This is a must read piece. There is still much to do but things are moving for Rand Paul's 2016 Presidential campaign:
So far, said Paul chief of staff Doug Stafford, the senator's skill as a mass messenger has meant that "a lot of the things that have to be pushed and manufactured happen organically with Rand."
"One of the things that's useful to do is, try to keep [the political operation] as lean as possible," Stafford said. "There's going to be a lot more to it – his political travel, his political conversations."
More than half a dozen operatives in and around Paul's inner circle said that a key priority for Paul in the year ahead will be building out his campaign apparatus. Should he decide to run for president, Paul will need more than a band of true believers who can amp up a message: he'll need lawyers and regional political directors and state-specific spokespeople. He'll need to recruit national-level campaign veterans who are convinced that this Paul can actually land in the White House.
Paul's advisers talk about a 2016 presidential run almost as a fait accompli, and his schedule in Iowa this weekend reflects the near-certainty of a national campaign. Indeed, it looks like a full-blown, pre-caucus campaign swing: coffee with the Iowa Federation of Republican women, the state GOP Lincoln Dinner, breakfast with Johnson County Republicans on Saturday.
Sources said Paul is also slated to participate in an off-the-books "Pastors and Pews" event with local Christian leaders on Friday – one of the deliberately low-profile meetings organized nationwide by media-shy evangelical activist David Lane.
Paul also intends to intensify his outreach to the Republican donor community. He has already made overtures to some of the big guns of the GOP financial world, sources said, meeting with figures such as former George W. Bush finance vice chairman Jack Oliver, the conservative billionaire Koch brothers and New York financier Paul Singer.
But that process will speed up later this month when Paul travels to California for a speech at the Reagan Library. He'll hold multiple meet-and-greet events with potential West Coast donors, according to a top adviser – a move aimed in part at courting high-tech and venture capital moguls who may not regularly engage in politics.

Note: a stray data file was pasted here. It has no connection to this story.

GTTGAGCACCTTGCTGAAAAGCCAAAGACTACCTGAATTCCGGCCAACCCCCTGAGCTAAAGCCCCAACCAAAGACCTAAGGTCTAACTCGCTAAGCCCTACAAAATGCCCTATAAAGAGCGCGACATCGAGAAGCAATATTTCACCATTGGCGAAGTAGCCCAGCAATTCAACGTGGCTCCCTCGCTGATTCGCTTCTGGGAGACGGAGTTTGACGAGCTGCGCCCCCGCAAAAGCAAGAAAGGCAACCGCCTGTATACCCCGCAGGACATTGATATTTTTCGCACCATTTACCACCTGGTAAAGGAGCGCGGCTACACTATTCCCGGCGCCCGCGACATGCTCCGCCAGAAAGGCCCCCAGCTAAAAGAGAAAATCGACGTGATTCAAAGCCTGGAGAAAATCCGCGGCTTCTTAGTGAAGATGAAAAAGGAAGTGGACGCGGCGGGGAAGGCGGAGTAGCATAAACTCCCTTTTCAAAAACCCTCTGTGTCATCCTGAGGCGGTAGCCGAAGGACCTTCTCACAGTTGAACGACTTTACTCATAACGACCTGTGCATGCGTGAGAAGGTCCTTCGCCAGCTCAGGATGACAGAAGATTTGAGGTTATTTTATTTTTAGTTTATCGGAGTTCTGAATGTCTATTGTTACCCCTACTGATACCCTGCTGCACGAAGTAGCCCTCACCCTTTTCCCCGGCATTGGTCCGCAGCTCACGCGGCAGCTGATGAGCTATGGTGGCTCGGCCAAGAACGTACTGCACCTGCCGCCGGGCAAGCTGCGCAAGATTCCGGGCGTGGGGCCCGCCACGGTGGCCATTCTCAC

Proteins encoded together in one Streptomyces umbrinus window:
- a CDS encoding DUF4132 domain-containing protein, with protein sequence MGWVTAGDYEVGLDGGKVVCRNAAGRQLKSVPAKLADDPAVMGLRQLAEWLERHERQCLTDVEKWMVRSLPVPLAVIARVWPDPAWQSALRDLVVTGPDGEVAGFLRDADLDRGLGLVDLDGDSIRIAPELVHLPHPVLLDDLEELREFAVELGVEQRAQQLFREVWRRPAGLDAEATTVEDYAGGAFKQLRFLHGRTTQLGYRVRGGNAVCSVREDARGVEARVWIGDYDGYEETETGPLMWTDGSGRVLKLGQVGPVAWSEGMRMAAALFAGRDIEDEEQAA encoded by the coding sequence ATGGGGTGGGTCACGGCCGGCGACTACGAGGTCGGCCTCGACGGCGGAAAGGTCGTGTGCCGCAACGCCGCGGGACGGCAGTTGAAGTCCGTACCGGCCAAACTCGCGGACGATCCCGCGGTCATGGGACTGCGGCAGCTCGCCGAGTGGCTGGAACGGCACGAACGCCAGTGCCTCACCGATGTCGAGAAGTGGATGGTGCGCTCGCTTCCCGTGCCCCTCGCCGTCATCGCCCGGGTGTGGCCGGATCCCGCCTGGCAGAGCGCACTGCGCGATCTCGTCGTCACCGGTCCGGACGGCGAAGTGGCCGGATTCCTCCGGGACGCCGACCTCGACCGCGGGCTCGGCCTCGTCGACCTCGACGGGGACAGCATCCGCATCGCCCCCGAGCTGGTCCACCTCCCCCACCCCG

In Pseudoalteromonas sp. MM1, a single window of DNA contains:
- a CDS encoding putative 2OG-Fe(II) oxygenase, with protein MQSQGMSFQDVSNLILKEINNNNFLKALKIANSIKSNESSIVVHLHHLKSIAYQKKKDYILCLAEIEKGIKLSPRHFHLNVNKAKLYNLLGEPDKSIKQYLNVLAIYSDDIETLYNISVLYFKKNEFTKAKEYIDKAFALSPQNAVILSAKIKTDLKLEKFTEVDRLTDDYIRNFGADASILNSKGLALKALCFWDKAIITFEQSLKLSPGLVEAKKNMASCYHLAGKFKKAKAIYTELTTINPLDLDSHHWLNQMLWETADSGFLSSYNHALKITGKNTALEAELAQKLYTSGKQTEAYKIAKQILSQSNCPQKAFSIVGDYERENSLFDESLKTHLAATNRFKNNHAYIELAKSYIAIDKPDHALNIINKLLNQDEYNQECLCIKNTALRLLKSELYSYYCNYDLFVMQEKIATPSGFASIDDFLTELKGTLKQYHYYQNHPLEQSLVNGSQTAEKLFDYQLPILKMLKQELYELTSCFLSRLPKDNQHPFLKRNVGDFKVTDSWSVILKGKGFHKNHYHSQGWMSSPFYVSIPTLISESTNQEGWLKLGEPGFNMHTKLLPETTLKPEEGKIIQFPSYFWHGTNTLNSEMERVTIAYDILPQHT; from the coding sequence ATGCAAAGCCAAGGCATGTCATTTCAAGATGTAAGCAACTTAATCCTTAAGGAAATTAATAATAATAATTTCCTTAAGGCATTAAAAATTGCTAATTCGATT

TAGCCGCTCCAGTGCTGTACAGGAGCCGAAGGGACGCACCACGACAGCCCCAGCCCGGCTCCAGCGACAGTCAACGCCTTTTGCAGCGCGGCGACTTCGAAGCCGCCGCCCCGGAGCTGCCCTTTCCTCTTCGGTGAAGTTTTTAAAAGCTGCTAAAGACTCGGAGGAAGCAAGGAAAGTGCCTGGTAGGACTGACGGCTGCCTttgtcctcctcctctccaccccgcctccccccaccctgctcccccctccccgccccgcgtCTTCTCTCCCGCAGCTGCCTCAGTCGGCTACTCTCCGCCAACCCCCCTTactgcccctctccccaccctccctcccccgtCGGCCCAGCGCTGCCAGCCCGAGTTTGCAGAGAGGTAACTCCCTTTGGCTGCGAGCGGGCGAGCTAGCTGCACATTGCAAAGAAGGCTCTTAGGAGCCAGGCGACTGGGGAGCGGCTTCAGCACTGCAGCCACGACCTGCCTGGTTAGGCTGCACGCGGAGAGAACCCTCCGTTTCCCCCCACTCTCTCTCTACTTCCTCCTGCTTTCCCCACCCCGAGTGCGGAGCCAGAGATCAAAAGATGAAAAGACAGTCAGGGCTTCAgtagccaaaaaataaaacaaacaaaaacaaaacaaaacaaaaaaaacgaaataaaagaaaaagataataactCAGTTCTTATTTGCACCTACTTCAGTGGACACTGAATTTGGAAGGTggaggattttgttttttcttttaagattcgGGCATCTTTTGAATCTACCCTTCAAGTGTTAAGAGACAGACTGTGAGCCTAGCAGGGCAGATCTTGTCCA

Cathy Bailey, the prominent GOP fundraiser and former ambassador to Latvia – and a staunch Rand ally – said she is raring to go for 2016 and encouraged by the early reception Paul has gotten from donors.
Another Rand adviser emphasized that Paul will have to "expand and augment that political side going into the 2014 campaign" if he is going to leverage his star power in a more concerted way.
"Rand wants to be aggressively campaigning for Republicans in 2014," the adviser said. "Obviously, there will be need for some people doing communications stuff, obviously fundraising. Rand really tries to practice what he preaches, when it comes to being a fiscal conservative. So he will want to have a tight ship."
Stafford, a longtime "right to work" activist and veteran of Paul's 2010 Senate campaign, was blunt about what he views as the senator's extraordinary political potential, describing him as a potential candidate with appeal across the whole GOP coalition.
"I honestly think that could be the story of this race," he said. "Can someone take the traditional, low-tax Reagan conservatives [and] speak also to the social conservative evangelicals?"
To the Paul crew, the answer to that question is self-evident.